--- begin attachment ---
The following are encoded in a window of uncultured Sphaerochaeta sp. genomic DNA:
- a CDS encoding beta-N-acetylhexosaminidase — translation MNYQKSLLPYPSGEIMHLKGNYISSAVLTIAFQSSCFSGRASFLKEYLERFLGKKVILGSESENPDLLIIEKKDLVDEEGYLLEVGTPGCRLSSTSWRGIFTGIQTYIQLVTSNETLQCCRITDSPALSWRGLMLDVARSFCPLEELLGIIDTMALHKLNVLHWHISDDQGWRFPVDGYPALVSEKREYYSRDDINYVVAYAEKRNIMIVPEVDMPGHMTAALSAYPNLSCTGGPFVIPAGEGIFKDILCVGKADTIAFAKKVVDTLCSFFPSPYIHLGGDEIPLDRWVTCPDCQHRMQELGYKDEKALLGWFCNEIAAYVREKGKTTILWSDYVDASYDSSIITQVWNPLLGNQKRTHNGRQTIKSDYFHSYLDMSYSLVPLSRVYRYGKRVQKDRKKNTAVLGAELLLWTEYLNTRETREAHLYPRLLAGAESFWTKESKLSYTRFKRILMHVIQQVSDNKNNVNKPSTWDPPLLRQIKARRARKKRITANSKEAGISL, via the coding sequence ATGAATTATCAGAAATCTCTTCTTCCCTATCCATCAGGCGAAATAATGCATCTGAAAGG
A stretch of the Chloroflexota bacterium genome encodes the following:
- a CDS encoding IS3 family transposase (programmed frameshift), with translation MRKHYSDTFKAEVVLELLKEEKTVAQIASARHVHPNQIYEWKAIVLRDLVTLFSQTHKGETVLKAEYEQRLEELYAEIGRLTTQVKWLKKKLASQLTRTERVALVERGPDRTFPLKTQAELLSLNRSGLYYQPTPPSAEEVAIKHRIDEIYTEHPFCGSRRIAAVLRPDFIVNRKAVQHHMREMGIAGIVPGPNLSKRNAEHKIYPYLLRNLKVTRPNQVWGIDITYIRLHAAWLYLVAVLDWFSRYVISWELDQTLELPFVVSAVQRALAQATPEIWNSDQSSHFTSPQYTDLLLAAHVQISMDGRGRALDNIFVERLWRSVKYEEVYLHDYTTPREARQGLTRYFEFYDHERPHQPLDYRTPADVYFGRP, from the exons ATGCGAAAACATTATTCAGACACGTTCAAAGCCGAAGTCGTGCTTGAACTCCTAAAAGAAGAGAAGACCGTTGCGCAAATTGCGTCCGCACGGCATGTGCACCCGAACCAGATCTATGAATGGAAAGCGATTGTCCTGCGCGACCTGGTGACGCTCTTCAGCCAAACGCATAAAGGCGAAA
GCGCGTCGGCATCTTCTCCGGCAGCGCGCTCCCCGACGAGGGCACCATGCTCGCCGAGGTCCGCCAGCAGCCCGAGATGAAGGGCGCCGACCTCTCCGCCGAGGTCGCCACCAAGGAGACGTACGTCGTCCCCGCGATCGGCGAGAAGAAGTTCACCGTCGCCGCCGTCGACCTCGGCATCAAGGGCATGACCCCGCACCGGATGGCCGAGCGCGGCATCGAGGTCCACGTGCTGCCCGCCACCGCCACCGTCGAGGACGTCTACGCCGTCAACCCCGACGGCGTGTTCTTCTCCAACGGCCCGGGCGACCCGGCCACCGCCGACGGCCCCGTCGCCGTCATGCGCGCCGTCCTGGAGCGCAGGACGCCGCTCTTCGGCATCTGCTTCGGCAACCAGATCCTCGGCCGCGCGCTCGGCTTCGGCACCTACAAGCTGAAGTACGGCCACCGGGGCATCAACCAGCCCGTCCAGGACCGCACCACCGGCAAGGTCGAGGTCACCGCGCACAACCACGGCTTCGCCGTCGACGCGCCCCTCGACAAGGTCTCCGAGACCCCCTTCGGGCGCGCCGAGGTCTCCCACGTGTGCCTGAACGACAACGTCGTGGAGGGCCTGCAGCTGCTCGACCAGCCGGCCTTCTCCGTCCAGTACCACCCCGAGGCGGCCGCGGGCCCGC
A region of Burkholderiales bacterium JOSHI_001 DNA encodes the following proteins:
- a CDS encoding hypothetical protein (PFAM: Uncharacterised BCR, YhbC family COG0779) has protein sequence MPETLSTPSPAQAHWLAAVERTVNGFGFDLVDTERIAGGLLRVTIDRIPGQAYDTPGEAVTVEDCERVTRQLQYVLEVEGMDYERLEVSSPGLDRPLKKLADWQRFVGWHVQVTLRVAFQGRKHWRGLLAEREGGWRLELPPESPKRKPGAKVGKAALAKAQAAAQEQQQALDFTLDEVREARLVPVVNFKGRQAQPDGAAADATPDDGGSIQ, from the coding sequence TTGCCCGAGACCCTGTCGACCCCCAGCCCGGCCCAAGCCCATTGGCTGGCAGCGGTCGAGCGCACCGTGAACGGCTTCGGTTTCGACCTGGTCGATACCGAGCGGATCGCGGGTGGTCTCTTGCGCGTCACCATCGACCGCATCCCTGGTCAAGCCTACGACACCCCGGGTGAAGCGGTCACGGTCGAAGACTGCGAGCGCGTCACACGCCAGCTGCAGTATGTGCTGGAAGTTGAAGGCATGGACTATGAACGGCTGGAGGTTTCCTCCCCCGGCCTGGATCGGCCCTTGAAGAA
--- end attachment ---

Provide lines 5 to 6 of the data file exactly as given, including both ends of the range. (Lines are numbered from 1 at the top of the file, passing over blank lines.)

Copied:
GCGCGTCGGCATCTTCTCCGGCAGCGCGCTCCCCGACGAGGGCACCATGCTCGCCGAGGTCCGCCAGCAGCCCGAGATGAAGGGCGCCGACCTCTCCGCCGAGGTCGCCACCAAGGAGACGTACGTCGTCCCCGCGATCGGCGAGAAGAAGTTCACCGTCGCCGCCGTCGACCTCGGCATCAAGGGCATGACCCCGCACCGGATGGCCGAGCGCGGCATCGAGGTCCACGTGCTGCCCGCCACCGCCACCGTCGAGGACGTCTACGCCGTCAACCCCGACGGCGTGTTCTTCTCCAACGGCCCGGGCGACCCGGCCACCGCCGACGGCCCCGTCGCCGTCATGCGCGCCGTCCTGGAGCGCAGGACGCCGCTCTTCGGCATCTGCTTCGGCAACCAGATCCTCGGCCGCGCGCTCGGCTTCGGCACCTACAAGCTGAAGTACGGCCACCGGGGCATCAACCAGCCCGTCCAGGACCGCACCACCGGCAAGGTCGAGGTCACCGCGCACAACCACGGCTTCGCCGTCGACGCGCCCCTCGACAAGGTCTCCGAGACCCCCTTCGGGCGCGCCGAGGTCTCCCACGTGTGCCTGAACGACAACGTCGTGGAGGGCCTGCAGCTGCTCGACCAGCCGGCCTTCTCCGTCCAGTACCACCCCGAGGCGGCCGCGGGCCCGC
A region of Burkholderiales bacterium JOSHI_001 DNA encodes the following proteins: